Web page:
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Recipe: Atom Tables 1.21

created by brow42

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Name
Atom Tables 1.21
ID
41664
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Created on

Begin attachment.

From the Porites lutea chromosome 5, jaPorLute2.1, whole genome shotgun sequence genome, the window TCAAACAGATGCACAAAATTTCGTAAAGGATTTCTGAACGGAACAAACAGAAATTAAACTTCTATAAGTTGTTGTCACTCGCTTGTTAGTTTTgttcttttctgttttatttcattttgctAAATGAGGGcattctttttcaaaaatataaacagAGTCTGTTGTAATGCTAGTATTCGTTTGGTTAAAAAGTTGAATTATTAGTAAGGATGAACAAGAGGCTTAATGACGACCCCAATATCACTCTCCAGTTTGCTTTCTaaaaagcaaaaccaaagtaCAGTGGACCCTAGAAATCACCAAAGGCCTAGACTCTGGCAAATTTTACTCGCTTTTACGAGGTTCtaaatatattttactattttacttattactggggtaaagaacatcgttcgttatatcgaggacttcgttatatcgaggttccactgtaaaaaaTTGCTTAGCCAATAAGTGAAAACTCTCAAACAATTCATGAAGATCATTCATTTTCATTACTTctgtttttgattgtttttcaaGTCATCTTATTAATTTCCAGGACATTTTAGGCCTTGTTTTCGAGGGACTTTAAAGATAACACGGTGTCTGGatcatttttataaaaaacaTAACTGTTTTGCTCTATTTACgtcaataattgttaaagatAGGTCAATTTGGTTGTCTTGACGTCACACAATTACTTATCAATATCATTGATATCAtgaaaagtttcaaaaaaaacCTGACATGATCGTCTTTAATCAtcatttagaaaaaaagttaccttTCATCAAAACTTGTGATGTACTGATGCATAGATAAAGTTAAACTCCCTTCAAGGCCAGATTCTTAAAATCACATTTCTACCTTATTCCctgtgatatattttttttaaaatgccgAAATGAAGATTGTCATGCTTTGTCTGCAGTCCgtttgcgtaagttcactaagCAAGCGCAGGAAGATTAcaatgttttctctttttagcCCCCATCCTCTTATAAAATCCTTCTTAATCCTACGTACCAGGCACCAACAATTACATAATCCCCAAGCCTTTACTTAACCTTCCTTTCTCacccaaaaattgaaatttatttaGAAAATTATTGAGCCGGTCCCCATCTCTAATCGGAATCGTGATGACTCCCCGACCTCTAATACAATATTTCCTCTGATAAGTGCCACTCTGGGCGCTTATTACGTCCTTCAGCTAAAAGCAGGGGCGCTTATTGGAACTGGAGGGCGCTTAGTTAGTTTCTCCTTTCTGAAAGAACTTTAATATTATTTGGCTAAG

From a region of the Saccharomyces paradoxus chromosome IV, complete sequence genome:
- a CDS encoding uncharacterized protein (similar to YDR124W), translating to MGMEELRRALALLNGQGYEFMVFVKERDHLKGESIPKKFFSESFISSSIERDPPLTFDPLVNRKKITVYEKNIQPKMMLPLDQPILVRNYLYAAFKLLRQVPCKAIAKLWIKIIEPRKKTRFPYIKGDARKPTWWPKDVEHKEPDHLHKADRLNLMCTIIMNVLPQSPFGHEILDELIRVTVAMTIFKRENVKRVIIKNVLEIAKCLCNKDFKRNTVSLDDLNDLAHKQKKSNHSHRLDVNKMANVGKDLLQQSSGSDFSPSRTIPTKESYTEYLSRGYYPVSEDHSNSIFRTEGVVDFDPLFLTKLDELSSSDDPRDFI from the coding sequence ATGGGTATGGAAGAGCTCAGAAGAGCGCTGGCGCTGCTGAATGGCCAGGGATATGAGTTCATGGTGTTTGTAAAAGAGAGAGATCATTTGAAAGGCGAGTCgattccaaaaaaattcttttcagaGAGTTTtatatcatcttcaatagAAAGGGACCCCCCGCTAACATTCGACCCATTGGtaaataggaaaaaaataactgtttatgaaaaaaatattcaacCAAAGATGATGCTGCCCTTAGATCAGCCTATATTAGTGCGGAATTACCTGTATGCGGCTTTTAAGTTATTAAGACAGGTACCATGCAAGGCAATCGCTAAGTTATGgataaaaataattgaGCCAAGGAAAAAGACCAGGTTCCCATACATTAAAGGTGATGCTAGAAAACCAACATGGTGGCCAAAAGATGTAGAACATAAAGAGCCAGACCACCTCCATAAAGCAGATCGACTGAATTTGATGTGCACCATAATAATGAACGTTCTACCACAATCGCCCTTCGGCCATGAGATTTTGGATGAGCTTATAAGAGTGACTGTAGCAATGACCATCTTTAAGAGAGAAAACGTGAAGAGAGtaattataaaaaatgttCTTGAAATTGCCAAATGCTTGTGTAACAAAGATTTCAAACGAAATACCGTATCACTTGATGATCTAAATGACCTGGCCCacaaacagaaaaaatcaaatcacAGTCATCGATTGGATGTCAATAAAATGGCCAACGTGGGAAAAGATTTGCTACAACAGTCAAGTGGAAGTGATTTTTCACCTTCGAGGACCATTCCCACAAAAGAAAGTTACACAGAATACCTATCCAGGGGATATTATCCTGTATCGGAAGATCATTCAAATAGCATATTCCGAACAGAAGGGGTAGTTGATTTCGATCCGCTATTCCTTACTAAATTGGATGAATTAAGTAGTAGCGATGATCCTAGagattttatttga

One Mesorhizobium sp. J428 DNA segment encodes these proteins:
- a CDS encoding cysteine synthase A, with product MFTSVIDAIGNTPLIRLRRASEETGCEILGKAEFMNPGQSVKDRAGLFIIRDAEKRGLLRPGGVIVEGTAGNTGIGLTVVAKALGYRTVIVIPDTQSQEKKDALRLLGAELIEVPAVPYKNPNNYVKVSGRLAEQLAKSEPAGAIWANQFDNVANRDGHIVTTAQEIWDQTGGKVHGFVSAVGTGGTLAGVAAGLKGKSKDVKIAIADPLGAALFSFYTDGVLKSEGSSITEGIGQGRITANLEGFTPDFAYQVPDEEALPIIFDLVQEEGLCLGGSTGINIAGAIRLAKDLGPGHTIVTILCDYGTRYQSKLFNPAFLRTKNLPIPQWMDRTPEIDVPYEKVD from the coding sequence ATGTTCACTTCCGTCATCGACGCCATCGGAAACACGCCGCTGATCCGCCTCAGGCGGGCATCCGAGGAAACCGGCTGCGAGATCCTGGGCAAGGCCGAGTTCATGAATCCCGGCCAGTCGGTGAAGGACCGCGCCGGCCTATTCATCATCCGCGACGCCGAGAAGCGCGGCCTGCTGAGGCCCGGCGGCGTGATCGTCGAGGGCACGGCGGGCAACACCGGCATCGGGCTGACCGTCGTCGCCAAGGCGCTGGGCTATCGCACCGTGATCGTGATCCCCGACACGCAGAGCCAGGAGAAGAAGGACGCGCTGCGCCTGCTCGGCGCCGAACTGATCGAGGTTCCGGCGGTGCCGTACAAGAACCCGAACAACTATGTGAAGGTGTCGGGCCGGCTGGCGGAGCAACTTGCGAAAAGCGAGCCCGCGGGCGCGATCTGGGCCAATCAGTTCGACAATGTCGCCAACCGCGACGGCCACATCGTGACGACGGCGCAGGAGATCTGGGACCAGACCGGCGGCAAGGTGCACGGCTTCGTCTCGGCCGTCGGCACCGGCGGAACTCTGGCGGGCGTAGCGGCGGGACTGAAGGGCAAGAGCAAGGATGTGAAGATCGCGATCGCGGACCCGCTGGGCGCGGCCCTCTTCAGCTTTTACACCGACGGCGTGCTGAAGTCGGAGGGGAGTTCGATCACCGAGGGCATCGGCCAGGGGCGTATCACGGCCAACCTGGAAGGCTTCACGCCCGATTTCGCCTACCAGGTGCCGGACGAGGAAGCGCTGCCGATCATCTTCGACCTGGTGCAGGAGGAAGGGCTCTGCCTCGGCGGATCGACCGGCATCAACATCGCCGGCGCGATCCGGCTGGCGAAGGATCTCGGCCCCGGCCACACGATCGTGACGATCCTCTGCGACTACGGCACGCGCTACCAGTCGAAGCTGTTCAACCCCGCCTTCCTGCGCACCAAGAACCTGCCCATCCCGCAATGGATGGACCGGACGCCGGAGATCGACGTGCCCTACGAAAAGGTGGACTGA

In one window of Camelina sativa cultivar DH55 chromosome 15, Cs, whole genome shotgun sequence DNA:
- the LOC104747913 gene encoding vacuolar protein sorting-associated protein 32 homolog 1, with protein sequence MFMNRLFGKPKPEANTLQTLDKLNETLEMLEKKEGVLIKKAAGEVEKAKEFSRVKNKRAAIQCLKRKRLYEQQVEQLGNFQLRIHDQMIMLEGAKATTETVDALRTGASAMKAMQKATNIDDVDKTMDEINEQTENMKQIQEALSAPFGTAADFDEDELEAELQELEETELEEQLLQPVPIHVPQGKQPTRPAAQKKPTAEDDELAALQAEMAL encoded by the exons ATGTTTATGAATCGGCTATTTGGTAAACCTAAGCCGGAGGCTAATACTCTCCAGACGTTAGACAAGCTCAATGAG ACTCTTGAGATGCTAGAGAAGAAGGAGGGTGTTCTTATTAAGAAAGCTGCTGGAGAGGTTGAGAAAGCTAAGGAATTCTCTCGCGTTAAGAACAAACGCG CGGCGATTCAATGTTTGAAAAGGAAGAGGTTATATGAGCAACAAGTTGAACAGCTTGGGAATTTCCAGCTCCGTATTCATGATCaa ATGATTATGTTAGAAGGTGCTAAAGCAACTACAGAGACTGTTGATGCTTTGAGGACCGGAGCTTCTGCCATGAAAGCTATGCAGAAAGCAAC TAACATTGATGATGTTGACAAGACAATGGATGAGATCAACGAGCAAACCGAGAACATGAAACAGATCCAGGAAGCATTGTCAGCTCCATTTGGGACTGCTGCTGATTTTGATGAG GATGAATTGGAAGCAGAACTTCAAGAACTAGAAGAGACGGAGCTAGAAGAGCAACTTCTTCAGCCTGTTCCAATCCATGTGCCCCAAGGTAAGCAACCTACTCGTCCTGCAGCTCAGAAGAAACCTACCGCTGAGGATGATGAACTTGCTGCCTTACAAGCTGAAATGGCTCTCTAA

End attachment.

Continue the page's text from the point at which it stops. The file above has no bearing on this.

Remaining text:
October 24, 2015 at 16:33 PM UTC
Updated on
October 24, 2015 at 16:33 PM UTC
Description

Collection of functions to identify donors, acceptors, and polar hydrogens by atom number. 1.21 fixed error in hist table.